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Is Facebook good for us? Pew study finds users more trusting, engaged, have more close friends


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NEW YORK — Facebook, it turns out, isn't just a waste of time. People who use it have more close friends, get more social support and report being more politically engaged than those who aren't, according to a new national study on Americans and social networks.

The report comes as Facebook, Twitter and even the buttoned-up, career-oriented LinkedIn continue to engrain themselves in our daily lives and change the way we interact with friends, co-workers and long-lost high school buddies.

Released Thursday by the Pew Internet and American Life Project, the report also found that Facebook users are more trusting than their non-networked counterparts.

When accounting for all other factors — such as age, education level or race — Facebook users were 43 percent more likely than other Internet users to say that "most people can be trusted." Compared with people who don't use the Internet at all, Facebook users were three times more trusting.

The reason for this is not entirely clear. One possible explanation: People on social networks are more willing to trust others because they interact with a larger number of people in a more diverse setting, said Keith Hampton, the main author of the study and a communications professor at the University of Pennsylvania.


Some findings from a study on social networks from the Pew Internet and American Life Project:

  • Social networks are more prevalent than ever. Among U.S. Internet users, 59 percent use at least one social network. That's up from 34 percent in 2008.
  • LinkedIn users tend to be older, male and more educated.
  • Perhaps for this reason, LinkedIn are much more likely to be politically engaged than users of other social networks.
  • MySpace users, who tend to be younger and less educated, are the least politically active among all social-networking users.
  • When accounting for the demographic differences, however, Facebook users are more politically engaged than people who are not on Facebook.
  • People who use MySpace are more likely to be open to viewpoints they disagree with, after accounting for all other demographic factors.
  • 92 percent of social network users are on Facebook, 29 percent use MySpace, 18 percent use LinkedIn and 13 percent use Twitter.
  • 52 percent of Facebook users use it daily, compared with 33 percent of Twitter users, 7 percent of MySpace and 6 percent of LinkedIn users.
  • Clicking "like" on another user's content is the most common activity on Facebook. "It's pretty non-committal, the lightest thing you can do," said Keith Hampton, the study's main author. It signals to people that you know they are out there, that you are aware of them.

When all else is equal, people who use Facebook also have 9 percent more close ties in their overall social network than other Internet users. This backs an earlier report from Pew that, contrary to studies done earlier in the decade, the Internet is not linked to social isolation. Rather, it can lead to larger, more diverse social networks.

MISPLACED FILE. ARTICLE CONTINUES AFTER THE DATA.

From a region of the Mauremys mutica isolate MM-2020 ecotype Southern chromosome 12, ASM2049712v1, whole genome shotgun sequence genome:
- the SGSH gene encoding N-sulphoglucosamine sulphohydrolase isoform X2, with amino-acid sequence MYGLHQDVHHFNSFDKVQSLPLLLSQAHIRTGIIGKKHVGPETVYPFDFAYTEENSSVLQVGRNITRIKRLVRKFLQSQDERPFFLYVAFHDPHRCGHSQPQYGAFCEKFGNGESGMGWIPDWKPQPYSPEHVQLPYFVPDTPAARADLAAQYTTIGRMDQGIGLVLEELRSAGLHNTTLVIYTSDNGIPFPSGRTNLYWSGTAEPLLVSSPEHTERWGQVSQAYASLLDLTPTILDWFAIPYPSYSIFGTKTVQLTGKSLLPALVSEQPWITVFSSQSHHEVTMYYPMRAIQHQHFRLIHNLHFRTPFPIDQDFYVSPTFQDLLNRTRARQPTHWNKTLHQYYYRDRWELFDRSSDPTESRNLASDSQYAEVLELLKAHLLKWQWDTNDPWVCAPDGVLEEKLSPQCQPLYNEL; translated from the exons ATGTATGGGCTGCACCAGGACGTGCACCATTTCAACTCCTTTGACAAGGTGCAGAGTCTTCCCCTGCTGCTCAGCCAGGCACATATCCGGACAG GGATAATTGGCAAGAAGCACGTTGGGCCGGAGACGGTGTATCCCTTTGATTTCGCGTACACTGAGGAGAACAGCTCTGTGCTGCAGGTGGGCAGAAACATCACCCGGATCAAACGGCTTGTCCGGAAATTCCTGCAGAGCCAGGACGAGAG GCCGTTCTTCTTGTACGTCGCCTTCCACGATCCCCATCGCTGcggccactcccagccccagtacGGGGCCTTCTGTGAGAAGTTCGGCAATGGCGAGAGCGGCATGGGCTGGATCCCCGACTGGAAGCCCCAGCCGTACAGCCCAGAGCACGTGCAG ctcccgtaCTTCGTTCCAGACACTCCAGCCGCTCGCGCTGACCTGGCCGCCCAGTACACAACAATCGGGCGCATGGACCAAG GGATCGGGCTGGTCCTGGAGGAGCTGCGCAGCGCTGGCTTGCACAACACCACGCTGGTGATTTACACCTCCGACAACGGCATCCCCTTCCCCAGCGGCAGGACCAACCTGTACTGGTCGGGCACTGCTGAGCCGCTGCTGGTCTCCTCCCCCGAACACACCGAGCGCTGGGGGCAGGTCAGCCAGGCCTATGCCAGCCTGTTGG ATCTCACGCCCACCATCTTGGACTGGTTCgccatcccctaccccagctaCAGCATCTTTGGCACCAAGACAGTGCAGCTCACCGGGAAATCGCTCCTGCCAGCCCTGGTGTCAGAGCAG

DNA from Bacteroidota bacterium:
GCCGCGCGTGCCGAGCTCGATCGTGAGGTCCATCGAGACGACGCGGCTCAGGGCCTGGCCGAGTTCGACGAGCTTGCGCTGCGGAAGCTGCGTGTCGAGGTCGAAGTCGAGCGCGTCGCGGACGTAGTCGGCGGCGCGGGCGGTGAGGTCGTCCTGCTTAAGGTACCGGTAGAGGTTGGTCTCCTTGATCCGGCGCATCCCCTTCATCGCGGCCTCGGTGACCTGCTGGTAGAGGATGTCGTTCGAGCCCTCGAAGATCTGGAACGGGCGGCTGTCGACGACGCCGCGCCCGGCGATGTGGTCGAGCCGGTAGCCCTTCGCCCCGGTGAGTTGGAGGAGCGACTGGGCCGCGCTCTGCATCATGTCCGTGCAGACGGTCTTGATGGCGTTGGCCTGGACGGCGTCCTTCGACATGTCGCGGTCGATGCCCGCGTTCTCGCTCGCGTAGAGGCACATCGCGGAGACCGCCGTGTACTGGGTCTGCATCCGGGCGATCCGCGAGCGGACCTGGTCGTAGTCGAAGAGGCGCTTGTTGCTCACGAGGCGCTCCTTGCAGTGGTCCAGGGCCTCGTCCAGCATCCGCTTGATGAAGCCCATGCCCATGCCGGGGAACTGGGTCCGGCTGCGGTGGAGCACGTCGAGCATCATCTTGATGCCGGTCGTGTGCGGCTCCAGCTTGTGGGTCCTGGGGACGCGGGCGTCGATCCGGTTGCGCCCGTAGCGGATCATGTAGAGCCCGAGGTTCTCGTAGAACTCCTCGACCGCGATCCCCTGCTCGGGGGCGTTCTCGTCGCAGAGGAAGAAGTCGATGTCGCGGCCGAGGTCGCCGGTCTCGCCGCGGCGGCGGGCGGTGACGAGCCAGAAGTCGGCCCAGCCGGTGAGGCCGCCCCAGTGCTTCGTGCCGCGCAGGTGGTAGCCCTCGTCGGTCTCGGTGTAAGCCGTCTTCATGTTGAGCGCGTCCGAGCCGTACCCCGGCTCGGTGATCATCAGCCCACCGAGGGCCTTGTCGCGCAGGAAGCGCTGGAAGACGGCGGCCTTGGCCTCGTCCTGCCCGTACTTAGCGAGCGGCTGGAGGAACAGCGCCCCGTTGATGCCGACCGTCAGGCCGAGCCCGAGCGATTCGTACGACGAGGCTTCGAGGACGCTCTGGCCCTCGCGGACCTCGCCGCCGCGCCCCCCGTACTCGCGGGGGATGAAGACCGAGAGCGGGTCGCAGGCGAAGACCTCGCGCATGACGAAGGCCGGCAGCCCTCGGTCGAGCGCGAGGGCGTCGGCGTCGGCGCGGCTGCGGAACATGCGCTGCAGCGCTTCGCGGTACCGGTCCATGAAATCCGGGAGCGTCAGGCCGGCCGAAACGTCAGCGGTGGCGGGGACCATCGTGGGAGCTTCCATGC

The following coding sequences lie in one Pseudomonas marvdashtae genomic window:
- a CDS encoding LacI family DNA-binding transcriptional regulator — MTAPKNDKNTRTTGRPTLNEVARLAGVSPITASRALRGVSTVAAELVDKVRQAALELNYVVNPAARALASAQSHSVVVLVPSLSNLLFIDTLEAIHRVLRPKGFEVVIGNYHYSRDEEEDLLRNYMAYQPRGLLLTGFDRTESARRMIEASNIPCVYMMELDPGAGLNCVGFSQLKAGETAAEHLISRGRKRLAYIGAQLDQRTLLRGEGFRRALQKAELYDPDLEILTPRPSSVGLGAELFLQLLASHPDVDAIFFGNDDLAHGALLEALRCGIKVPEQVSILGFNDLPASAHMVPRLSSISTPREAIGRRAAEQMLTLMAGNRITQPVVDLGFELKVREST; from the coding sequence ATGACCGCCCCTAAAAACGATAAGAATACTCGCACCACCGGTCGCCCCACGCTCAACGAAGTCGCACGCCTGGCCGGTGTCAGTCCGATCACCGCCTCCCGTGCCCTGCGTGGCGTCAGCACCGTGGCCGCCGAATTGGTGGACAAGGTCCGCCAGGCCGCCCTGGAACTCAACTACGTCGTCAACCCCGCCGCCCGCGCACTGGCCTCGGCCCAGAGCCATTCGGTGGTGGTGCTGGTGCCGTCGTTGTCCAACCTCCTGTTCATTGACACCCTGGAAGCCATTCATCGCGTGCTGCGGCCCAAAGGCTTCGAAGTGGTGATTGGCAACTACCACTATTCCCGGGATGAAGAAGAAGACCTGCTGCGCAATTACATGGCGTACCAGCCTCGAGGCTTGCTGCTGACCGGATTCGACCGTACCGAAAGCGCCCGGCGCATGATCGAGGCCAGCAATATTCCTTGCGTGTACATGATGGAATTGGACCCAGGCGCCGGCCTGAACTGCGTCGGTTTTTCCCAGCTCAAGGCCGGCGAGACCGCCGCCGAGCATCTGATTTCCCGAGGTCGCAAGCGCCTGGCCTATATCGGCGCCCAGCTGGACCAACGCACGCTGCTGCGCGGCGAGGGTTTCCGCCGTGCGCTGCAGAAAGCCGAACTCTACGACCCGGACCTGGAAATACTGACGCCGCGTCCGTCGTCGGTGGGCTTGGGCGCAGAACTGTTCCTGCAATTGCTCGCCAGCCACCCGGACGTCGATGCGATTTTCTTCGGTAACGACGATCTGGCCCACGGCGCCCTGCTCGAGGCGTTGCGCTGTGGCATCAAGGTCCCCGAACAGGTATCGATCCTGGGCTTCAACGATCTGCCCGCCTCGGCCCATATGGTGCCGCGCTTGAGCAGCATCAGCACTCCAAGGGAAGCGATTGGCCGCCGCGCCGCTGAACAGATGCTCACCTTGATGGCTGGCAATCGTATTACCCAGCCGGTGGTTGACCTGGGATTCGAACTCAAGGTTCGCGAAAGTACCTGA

Social-networking users also scored high in political engagement. Because LinkedIn users (older, male and more educated) fall into a demographic category that's more politically active than the general population, they were most likely to vote or attend political rallies. But after adjusting for those characteristics, Facebook users, especially those who use the site multiple times a day, turned out to be more politically involved than those who don't use it.

Overall, the average American has a little more than two close confidants, 2.16 to be exact, according to the report. This is up from an average of 1.93 close ties that Americans reported having in 2008. There are also fewer lonely people: 9 percent of respondents said they had no one with whom they could discuss important matters. That's down from 12 percent in 2008.

The report didn't try to dig into cause and effect, so it's not clear whether the widening use of social networks is causing less loneliness. But it did find that people who use the Internet are less socially isolated than those who don't. Those on social networks, even less so — just 5 percent said they had no one to talk to about important stuff.

The researchers also got numbers to back up what's in the mind of many Facebook users past a certain age: Yes, all your old high school classmates really are coming out of the woodwork and "friending" you. The average Facebook user has 56 friends on the site from high school. That's far more than any other social group, including extended family, co-workers or college classmates.

Facebook's settings let users add the high school they attended to their profile, along with the year they graduated. Other users can then search for their classmates and add them as friends for a virtual reunion.
"It's really reshaping how people maintain their networks," Hampton said.

In the past, when people went to college or got jobs and moved away from their home towns, they left those relationships behind, too. This was especially true in the 1960s, when women not in the work force would move to the suburbs with their husbands and face a great deal of isolation, Hampton said.

Now, with social networks, these ties are persistent.

"Persistent and pervasive," Hampton said. "They stay with you forever."

The survey was conducted among 2,255 adults from Oct. 20 to Nov. 28, 2010. The margin of error is plus or minus 2.3 percentage points for the full sample.

Online: http://www.pewinternet.org/Reports/2011/Technology-and-social-networks.aspx

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